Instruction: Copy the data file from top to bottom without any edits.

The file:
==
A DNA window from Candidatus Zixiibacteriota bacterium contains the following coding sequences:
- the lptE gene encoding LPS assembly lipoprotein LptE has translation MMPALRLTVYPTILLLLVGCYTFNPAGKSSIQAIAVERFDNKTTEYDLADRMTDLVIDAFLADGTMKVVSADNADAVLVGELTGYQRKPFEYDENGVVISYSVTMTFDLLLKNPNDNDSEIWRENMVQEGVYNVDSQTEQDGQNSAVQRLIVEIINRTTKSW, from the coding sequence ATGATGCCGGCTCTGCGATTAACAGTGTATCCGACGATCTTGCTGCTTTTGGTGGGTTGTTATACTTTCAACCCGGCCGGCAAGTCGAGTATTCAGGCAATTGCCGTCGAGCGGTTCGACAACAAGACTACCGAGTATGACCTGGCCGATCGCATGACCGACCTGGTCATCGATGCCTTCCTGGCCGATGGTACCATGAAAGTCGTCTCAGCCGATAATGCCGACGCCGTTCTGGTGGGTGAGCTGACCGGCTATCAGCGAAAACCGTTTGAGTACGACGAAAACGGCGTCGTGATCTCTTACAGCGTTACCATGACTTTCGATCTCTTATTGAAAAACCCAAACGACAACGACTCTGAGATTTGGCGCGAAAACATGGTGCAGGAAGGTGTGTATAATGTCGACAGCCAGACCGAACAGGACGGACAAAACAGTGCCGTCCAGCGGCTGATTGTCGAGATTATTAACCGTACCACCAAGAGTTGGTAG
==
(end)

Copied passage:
A DNA window from Candidatus Zixiibacteriota bacterium contains the following coding sequences:
- the lptE gene encoding LPS assembly lipoprotein LptE has translation MMPALRLTVYPTILLLLVGCYTFNPAGKSSIQAIAVERFDNKTTEYDLADRMTDLVIDAFLADGTMKVVSADNADAVLVGELTGYQRKPFEYDENGVVISYSVTMTFDLLLKNPNDNDSEIWRENMVQEGVYNVDSQTEQDGQNSAVQRLIVEIINRTTKSW, from the coding sequence ATGATGCCGGCTCTGCGATTAACAGTGTATCCGACGATCTTGCTGCTTTTGGTGGGTTGTTATACTTTCAACCCGGCCGGCAAGTCGAGTATTCAGGCAATTGCCGTCGAGCGGTTCGACAACAAGACTACCGAGTATGACCTGGCCGATCGCATGACCGACCTGGTCATCGATGCCTTCCTGGCCGATGGTACCATGAAAGTCGTCTCAGCCGATAATGCCGACGCCGTTCTGGTGGGTGAGCTGACCGGCTATCAGCGAAAACCGTTTGAGTACGACGAAAACGGCGTCGTGATCTCTTACAGCGTTACCATGACTTTCGATCTCTTATTGAAAAACCCAAACGACAACGACTCTGAGATTTGGCGCGAAAACATGGTGCAGGAAGGTGTGTATAATGTCGACAGCCAGACCGAACAGGACGGACAAAACAGTGCCGTCCAGCGGCTGATTGTCGAGATTATTAACCGTACCACCAAGAGTTGGTAG